Over a beer at Lakewood's Riverwood Café on a recent Saturday afternoon, Tyler Lombardo utters something we thought we'd never hear a promoter say.
"A lot of talk about money . . . gives you bad thoughts; it scrambles your mind," says the young head of Tydedown Productions, "because if you don't end up with all that, you might think your life wasn't worth what it really is."
We nearly drop our draft. A promoter who isn't all about the bottom line is like one of those mythical creatures you've heard about but never glimpsed -- like a unicorn, or a sober Whitney Houston. But Lombardo's refusal to be motivated solely by money isn't the only thing that separates the hip-hop promoter from many of his peers. As a West Side white kid trying to make it in Cleveland hip-hop (which has traditionally been urban and East Side), the 24-year-old has always been an anomaly. Moreover, in an era in which the bling-bling has never shone more brightly, Lombardo has little taste for the big, ballsy sounds, whose overblown opulence attracts so many.
"I could maybe make more money doing a 107.9 night and getting a bunch of DJs at a club -- that'd probably be the easiest thing I could do," Lombardo says. "But that's not my vision. I'm just like the next guy at my shows. I have probably 20 bucks in my wallet, and I want to keep it true to my crowd. I'm not going to try and start promoting Jay-Z after-parties. A lot of this hip-hop shit that's on the radio is a painted picture. It's not reality; it's a false image that kids get lost in and try to [emulate]. I don't want to keep that going."
Lombardo hasn't always been so enlightened. The Lakewood native got his start throwing hotel parties in high school, and after running a successful club night at Brownie's in the Flats (now Splaatz), his first attempt at concert promoting came with the ill-fated GZA show at the Phantasy in the spring of 1999. The poorly attended gig cost Lombardo thousands. Still, he kept on chasing the big shows with the big names, rebounding with Raekwon at Peabody's in 2000. Eventually, though, Lombardo became disenchanted with courting high-living mainstream rappers.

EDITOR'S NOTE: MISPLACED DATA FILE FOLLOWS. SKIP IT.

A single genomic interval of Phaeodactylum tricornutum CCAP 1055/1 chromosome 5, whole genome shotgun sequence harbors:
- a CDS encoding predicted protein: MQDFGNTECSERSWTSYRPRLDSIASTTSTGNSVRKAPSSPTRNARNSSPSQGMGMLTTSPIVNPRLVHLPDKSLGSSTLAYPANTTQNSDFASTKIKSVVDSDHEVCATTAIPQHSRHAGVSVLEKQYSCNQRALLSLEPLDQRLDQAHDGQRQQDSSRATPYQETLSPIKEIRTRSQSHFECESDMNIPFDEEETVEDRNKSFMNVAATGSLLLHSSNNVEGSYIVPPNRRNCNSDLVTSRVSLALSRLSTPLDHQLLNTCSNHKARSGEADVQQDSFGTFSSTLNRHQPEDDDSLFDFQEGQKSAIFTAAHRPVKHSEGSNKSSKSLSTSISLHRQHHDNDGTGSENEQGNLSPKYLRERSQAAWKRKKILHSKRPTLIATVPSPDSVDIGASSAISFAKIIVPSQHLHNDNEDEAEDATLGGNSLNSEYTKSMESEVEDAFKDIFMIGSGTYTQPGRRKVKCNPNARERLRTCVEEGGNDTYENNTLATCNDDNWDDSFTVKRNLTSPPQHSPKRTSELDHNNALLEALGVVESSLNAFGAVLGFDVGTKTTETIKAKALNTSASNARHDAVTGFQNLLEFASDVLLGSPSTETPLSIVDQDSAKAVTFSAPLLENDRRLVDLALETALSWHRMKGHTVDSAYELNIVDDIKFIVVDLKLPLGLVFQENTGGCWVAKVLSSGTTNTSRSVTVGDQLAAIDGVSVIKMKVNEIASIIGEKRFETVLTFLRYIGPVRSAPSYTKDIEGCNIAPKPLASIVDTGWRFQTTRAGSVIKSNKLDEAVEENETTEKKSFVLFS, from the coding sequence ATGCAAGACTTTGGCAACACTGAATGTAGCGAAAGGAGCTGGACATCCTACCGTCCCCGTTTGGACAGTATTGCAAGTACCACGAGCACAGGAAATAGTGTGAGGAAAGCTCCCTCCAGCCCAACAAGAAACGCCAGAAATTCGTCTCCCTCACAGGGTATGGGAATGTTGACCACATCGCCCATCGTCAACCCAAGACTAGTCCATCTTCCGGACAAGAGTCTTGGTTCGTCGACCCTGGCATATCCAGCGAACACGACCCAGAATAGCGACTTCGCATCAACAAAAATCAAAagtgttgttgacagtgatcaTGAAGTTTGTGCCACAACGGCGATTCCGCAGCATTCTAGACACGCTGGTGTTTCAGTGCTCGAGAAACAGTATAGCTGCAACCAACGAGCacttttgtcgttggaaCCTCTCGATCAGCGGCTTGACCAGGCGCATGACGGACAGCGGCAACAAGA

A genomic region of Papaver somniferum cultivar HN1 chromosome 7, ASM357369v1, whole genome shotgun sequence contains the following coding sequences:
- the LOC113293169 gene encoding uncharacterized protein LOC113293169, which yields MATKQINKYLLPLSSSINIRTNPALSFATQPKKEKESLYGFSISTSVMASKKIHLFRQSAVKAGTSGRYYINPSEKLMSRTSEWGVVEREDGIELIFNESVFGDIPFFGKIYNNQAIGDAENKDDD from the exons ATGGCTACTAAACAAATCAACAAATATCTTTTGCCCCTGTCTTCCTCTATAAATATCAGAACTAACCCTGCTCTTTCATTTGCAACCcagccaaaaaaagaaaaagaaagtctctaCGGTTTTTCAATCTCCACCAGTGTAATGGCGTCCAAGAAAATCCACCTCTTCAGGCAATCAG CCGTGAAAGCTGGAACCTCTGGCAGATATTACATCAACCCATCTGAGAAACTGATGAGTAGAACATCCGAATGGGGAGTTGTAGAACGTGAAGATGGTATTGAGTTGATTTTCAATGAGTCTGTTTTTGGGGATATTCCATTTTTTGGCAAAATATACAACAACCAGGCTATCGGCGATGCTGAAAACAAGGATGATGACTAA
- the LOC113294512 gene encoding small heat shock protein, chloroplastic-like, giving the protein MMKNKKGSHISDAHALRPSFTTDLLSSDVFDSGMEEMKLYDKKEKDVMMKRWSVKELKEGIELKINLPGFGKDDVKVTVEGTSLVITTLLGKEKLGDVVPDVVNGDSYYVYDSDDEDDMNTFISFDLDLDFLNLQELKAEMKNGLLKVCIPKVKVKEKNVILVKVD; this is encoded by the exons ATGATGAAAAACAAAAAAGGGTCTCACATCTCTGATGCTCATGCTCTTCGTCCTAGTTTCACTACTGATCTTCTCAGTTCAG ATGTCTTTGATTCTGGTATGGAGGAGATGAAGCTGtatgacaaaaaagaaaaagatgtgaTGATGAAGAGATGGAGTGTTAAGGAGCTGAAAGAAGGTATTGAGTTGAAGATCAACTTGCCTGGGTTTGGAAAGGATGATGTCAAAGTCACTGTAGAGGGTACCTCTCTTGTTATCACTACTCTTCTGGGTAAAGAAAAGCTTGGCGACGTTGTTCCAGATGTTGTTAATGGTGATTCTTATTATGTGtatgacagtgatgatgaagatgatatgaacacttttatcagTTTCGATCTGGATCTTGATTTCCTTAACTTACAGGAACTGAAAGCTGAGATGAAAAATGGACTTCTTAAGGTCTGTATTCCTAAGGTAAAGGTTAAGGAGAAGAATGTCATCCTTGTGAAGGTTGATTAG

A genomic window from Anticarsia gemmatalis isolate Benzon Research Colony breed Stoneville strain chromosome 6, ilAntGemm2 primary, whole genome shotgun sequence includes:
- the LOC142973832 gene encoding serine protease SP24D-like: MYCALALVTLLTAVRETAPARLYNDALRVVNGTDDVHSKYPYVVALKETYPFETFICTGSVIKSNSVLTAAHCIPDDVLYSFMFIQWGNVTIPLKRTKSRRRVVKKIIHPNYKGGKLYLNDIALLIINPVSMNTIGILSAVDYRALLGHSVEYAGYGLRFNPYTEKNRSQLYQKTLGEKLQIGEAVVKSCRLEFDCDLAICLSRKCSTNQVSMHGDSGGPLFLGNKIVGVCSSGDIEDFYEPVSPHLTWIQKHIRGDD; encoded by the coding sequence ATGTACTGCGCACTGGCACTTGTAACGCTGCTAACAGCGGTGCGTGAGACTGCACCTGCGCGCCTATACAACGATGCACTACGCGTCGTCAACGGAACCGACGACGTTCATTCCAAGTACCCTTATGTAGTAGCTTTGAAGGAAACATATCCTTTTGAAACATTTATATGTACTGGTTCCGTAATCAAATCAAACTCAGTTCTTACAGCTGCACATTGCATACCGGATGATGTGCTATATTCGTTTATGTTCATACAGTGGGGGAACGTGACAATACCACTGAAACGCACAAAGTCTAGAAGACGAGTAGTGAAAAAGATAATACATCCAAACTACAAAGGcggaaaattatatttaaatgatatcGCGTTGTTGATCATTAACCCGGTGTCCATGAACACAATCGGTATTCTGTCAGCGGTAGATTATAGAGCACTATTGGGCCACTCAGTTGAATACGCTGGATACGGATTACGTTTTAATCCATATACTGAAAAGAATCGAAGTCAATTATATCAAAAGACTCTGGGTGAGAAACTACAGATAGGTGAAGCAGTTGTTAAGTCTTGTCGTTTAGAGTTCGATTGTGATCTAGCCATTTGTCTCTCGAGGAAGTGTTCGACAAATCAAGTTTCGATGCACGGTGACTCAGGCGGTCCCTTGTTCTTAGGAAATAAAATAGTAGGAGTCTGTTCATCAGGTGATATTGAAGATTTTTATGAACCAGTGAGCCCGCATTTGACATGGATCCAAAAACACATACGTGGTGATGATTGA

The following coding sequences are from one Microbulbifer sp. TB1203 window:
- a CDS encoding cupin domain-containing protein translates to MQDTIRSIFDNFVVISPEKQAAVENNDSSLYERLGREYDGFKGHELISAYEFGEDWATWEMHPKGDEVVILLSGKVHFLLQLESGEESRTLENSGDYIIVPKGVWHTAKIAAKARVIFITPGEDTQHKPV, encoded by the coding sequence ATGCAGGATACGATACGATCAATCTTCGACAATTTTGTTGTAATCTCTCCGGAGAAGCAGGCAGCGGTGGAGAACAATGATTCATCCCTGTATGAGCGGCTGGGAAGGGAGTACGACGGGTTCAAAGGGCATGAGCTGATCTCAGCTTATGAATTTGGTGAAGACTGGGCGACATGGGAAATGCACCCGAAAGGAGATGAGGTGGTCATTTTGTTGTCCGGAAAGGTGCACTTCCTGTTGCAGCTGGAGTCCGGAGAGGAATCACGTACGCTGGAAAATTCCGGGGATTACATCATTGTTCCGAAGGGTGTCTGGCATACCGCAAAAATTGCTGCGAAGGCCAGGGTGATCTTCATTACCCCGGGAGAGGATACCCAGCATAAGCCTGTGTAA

"As I got older and got a little more conscious, I started to see that I don't have the things that they have," Lombardo recalls. "I was buying nice clothes, and I'd still be broke. Finally I came to the point where it was like 'What the hell am I doing wasting my money, trying to be like this, when it's not even me?' So I started buying Levi's."
He also started booking underground shows, focusing on more high-minded, socially aware hip-hop and bringing artists like Atmosphere and Swollen Members to Cleveland for the first time. With George "Poo Man Chew" Goins and Paulie Rhymes keeping things locked down on the East Side, Lombardo cultivated an audience out west, strengthening Cleveland hip-hop in the process.
"Crews met people at my shows, crews formed through that, it helped give Cleveland its structured crowd that hip-hop didn't have -- at least I didn't see it," Lombardo says. "On the West Side, I think we influenced the market dramatically. When we quit Wu-Tang and went to Atmosphere and Swollen Members, other people did, too, and the shows went from small to big."
Indeed, after nearly four years in operation, Tydedown is finally starting to reap the rewards of Lombardo's struggles. Underground hip-hop has had a banner year, with much media attention paid to the Def Jux roster and strong-selling new albums by the Roots and Jurassic 5 heating up the charts. In 2000, when Lombardo brought Atmosphere to the Euclid Tavern, only about 50 people came. When he brought Atmosphere back to town last November, there were over 400.
"With the underground shows, the acts, the crowd -- everything is great," Lombardo says. "There's no patdowns, I don't worry about weapons -- I've never had one fight at any of my shows. You tell people you're a hip-hop promoter, and they're like 'Whoa, that must be rough.' It's like yeah, it has been, but it's not as bad as people think. It's got a very dark cloud over it, but as long as I can shine a piece of light through there, I'll be all right."
Here's to a bright future.
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